Raging waters just above Yellowstone's Intake Inversion Dam signal that we are in the right spot. Swarms of paddlefish are making their annual spring journey up the river to spawn. And this spring, we are lined along the shoreline, fishing pole in hand in anticipation of a battle with prehistoric giant fish, aka Paddlefish.
Our trucks pulled into the campground late Friday evening, and there was a buzz of activity along the Intake. Campfires burned brightly, fishing poles propped up against campers, laughter in the air, and hopes of tight lines in the morning filled the thoughts of each fisherman.
The steady fall of rain that night soaked the ground thoroughly, and with the looks of things, the onslaught of rain wasn't going to lighten up. It would be a day of wet fishing and muddy boots. But since I don't think the fish care if it rains, we didn't let it stop us. After a big breakfast of steak and eggs we were off to reel in the big one... muddy boots and all!
The method used to reel in paddlefish is unique and maybe even unorthodox to some. A giant treble is added to the end of the line followed by a heavy lead sinker. Snagging. I honestly was a bit hesitant to use the snagging method to catch these fish. However, there is a very good reason to replace lure with treble. Simply put... it is the only option to catch these monsters. Their diet consist of zooplankton which is scooped up in their uniquely shaped mouths. It simply is not feasible to use microscopic organisms as bait on a lure. And much to my relief, the biologists in the area closely monitor the caught fish. The snagging doesn't seem to even affect a fish caught and released back into the river unharmed.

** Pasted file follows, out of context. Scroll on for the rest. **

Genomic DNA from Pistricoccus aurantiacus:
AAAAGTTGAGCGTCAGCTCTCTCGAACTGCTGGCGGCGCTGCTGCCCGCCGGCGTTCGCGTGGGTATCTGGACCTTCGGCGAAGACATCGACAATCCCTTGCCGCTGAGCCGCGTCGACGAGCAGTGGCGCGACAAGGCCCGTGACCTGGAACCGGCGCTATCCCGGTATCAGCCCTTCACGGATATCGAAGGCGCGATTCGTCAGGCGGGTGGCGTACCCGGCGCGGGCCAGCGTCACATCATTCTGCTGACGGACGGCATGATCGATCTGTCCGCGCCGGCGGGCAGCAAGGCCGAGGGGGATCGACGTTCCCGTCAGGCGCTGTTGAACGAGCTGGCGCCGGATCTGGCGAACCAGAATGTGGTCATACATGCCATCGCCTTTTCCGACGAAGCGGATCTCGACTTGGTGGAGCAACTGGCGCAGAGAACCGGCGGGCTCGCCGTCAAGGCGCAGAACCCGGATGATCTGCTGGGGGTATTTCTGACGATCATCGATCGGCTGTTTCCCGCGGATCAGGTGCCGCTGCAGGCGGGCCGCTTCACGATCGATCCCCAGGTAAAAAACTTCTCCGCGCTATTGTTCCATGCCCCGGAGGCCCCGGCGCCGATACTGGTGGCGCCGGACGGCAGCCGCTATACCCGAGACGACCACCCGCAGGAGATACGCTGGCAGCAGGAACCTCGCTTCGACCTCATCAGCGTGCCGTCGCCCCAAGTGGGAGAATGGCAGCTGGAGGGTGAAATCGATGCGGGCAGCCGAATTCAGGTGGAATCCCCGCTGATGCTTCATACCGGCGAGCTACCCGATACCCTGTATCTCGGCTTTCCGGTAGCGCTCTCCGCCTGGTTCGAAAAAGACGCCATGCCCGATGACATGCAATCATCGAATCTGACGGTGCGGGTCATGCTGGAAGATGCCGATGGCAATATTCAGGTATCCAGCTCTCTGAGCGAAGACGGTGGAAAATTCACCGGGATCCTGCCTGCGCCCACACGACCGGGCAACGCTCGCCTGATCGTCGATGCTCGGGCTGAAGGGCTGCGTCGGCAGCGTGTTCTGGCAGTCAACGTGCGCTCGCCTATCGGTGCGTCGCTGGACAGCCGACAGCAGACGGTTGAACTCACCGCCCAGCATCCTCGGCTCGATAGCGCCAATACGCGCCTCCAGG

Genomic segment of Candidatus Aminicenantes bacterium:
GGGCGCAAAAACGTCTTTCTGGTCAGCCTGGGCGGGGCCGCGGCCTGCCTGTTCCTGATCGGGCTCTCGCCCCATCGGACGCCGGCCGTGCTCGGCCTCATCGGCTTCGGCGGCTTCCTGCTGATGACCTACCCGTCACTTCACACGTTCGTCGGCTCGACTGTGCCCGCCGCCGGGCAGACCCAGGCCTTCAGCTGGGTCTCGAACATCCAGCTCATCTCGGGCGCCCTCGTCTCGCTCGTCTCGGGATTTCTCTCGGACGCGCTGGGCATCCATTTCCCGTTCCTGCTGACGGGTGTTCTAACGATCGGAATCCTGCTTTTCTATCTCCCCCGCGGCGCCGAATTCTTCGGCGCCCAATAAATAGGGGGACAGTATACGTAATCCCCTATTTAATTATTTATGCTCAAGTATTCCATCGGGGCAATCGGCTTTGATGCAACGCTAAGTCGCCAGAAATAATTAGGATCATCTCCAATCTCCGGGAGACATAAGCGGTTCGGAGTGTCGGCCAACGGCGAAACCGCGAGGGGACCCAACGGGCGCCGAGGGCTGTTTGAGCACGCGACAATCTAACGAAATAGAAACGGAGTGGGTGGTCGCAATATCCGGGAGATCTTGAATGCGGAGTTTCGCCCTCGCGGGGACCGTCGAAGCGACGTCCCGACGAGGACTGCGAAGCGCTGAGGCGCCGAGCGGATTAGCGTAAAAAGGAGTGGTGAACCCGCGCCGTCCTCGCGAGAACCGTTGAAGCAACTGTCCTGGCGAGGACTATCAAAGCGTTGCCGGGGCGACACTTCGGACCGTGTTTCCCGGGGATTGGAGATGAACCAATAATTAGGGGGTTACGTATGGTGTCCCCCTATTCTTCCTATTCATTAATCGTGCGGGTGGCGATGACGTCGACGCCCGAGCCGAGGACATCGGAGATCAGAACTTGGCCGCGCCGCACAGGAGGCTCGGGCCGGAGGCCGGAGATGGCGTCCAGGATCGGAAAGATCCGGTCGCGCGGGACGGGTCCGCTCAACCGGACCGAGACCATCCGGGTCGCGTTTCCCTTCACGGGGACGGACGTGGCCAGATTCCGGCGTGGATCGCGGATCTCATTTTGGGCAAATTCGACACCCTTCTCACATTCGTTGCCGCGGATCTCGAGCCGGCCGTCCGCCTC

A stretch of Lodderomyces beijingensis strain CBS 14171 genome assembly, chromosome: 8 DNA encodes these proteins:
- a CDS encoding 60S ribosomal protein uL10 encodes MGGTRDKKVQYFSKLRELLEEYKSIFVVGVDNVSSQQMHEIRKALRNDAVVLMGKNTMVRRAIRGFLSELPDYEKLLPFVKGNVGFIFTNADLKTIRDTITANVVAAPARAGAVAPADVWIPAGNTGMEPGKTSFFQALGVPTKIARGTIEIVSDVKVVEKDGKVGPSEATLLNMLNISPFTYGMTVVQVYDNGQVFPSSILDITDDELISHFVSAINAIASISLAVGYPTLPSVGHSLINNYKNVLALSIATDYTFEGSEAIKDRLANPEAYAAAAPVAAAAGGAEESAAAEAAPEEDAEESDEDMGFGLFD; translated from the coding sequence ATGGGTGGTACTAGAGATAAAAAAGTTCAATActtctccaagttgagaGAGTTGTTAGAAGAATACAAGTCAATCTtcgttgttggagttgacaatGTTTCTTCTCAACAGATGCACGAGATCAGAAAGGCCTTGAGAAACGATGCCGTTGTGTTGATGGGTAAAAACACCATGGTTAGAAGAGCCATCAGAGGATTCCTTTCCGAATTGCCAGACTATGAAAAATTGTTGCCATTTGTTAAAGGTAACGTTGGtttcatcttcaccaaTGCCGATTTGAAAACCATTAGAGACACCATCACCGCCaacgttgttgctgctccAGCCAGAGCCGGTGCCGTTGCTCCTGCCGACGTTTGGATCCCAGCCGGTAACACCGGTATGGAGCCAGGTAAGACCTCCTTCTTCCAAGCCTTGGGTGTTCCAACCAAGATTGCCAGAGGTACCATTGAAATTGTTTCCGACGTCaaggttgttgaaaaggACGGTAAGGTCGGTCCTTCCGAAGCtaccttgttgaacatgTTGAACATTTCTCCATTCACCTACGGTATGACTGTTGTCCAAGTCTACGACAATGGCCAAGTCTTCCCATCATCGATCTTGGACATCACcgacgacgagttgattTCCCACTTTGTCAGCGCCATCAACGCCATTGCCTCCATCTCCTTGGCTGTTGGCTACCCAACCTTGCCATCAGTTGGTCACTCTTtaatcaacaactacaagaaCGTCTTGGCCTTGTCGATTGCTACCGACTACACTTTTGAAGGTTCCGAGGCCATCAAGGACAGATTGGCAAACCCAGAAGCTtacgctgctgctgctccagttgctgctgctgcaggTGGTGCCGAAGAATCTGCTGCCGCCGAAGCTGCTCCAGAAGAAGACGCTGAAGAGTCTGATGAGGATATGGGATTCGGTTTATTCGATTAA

They truly do manage these fish well in Montana. On non-release days, all paddlefish must be weighed and checked in. After a total of 1,000 fish are caught, fishing is shut down for the season. Part of the excitement along the shore is keeping tabs on the white board where a total fish caught for the day is recorded, along with the biggest catch of the day!
An option provided after weighing in your fish is to trade the Roe from your caught fish in exchange for free fish cleaning. What is the "Roe" you ask? It is the eggs from large female paddlefish, often referred to as Yellowstone Caviar in fine restaurants.
Unfortunately, our time along the shoreline didn't result in an epic paddlefish battle, so I never had the chance to exchange fish eggs for the free cleaning. The paddlefish amongst the water were scarce, but every once and awhile someone would yell "Fish on!" and lines would quickly be reeled in, so that the guy with bent rod could battle it out along the shoreline. Even though we didn't get to yell those two little words, our arms and shoulders told a different story. An afternoon of casting and reeling in a line secured with a heavy lead sinker, in swift Yellowstone River waters does one thing... leaves you searching for pain relieving cream or a back rub!
We had a blast trying to tag our paddlefish. This is one fishing adventure I would do again. I think it would be fun to bring a group of friends next time! Maybe we will see you in along the shoreline of the Yellowstone River one spring. There is plenty of room around our campfire!
Check out this quick video clip of a paddlefish caught, tagged, and measured.
(It was a catch and release day)